Shazam is well-known for being a music company that built a business around a single, very useful feature, but that may change with today’s major update.
Typically, people use Shazam to identify unknown songs using a device’s microphone to “listen” to the audio data. But today Shazam is rolling out a new update that seeks to transform the service into a place people go when they want to find new music, or to quickly scan to find artists or songs they’ve already discovered previously but want to hear again. To do this, Shazam has added integration for popular streaming music service Spotify and a handful of new features that use real-time music tagging data.
“People don’t tag songs they already know and love, so that presented us with some interesting challenges,” Shazam chief product officer Daniel Danker told VentureBeat. He explained that the Shazam team wanted the service to be a place where you could not only discover new music but listen to it as well.
Probably the biggest change in the update is that Shazam is revising the home screen on its mobile apps. You’re still presented with the large “tag” button at the top of the screen, but below it there is now a series of music “charts” that aggregate songs using real-time music data. Rather than sales alone, Shazam bases its charts on the number of times people are tagging a song, their location, the genre, and more. The idea is to give you a quick look at the songs gaining attention that no one is really talking about yet.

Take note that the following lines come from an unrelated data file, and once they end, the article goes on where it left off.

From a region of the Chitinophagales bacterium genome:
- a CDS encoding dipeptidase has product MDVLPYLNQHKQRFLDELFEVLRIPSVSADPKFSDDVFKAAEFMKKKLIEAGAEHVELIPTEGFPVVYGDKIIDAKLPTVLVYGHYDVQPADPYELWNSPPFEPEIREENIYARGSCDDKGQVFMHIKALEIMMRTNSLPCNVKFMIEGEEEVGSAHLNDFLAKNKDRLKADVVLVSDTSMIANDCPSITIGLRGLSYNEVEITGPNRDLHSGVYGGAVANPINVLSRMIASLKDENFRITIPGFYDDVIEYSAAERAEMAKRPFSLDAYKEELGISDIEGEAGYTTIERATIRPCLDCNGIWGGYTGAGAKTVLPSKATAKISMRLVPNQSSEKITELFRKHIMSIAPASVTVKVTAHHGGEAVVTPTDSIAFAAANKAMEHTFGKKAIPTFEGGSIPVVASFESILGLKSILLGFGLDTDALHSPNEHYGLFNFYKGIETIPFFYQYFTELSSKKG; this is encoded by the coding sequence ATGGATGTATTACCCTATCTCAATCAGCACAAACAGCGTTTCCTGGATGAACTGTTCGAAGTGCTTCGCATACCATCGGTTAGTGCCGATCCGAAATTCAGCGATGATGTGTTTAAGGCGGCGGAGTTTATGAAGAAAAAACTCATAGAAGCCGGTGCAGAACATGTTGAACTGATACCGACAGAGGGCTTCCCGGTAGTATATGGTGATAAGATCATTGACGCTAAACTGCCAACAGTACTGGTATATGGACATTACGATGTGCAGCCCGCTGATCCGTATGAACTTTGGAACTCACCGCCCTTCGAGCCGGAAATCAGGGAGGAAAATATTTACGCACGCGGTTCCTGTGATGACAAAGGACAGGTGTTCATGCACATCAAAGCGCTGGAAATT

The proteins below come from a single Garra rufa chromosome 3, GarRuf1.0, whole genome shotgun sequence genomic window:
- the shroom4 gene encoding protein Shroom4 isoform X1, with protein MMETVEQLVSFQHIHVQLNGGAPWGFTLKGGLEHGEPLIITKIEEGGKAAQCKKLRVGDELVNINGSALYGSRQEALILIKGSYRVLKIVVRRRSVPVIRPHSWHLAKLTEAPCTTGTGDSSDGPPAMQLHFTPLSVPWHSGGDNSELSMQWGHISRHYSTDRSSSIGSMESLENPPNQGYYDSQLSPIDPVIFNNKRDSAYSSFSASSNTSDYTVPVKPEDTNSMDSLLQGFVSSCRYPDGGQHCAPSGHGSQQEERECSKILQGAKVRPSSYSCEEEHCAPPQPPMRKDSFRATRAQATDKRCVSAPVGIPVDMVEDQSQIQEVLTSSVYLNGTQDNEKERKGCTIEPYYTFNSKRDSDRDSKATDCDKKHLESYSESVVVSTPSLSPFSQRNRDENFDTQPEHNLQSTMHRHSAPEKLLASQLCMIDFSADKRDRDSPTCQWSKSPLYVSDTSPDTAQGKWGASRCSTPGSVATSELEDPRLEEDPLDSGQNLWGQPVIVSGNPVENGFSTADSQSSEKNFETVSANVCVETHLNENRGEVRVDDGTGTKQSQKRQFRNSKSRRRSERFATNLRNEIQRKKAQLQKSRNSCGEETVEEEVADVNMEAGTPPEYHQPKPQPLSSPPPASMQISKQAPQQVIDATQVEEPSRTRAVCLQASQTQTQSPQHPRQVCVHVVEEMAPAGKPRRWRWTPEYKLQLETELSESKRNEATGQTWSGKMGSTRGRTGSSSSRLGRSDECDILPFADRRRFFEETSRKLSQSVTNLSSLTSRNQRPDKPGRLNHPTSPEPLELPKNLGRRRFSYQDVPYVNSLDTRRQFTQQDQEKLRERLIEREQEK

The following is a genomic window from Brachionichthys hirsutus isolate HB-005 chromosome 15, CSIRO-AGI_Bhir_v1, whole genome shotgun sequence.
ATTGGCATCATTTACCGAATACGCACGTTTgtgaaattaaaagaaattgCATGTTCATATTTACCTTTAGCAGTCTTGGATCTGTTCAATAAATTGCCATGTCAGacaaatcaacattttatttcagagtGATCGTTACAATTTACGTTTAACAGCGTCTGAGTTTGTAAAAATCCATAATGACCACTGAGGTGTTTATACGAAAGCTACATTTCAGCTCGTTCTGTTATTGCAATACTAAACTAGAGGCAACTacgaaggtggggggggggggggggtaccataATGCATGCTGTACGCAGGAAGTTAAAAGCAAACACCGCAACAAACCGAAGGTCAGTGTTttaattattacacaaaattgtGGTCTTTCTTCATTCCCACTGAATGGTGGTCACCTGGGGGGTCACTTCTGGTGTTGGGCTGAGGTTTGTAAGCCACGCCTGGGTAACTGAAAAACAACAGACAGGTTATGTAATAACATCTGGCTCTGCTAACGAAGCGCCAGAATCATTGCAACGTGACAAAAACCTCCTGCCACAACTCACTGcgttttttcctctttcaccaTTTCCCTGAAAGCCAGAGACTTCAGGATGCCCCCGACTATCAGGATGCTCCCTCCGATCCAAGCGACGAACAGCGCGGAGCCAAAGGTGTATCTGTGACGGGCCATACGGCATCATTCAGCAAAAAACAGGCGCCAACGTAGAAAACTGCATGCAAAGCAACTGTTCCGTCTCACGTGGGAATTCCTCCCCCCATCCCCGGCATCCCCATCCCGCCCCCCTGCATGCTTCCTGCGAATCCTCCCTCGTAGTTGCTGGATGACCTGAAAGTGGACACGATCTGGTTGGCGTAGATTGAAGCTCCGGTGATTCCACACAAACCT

“Shazam won’t give you the top 100 hottest tracks, but what we’re hoping to do is give you the next 100 songs that people are listening to,” Danker said.
As for making it easy to listen to music, Shazam’s update includes a new feature that lets you select a chart to sample each of the tracks presented. The screen transforms into a sort of player mode that displays a track, album artwork, and buttons that point you toward purchasing. Flipping between tracks can be done using touch gestures from left to right, and music starts playing for each track almost immediately. Those who have connected their Spotify or Rdio accounts have the option of listening to the full tracks without navigating away from the app. Those without a paid streaming music subscription can hear a 20-second preview of each song.
Another big first for Shazam is that it will now display the number of times a track has been tagged by its monthly active user base of 100 million.
Additionally, the company is debuting a new “Hall of Fame” section that will display the most Shazam-tagged songs and artists of all time, which fall into the categories Silver (song tagged over 5 million times), Gold (tagged over 10 million times), and Platinum (tagged over 15 million times). Only four tracks have reached Platinum status, including Avicii’s “Wake Me Up” (19 million tags), Robin Thicke’s “Blurred Lines” (18 million tags), Gotye’s “Somebody That I Used To Know” (16 million tags), and Passenger’s “Let Her Go” (16 million tags). It’s an interesting development, especially because labeling something Platinum in the music industry previously referred to album sales in excess of 10 million, which isn’t very easy to do in 2014.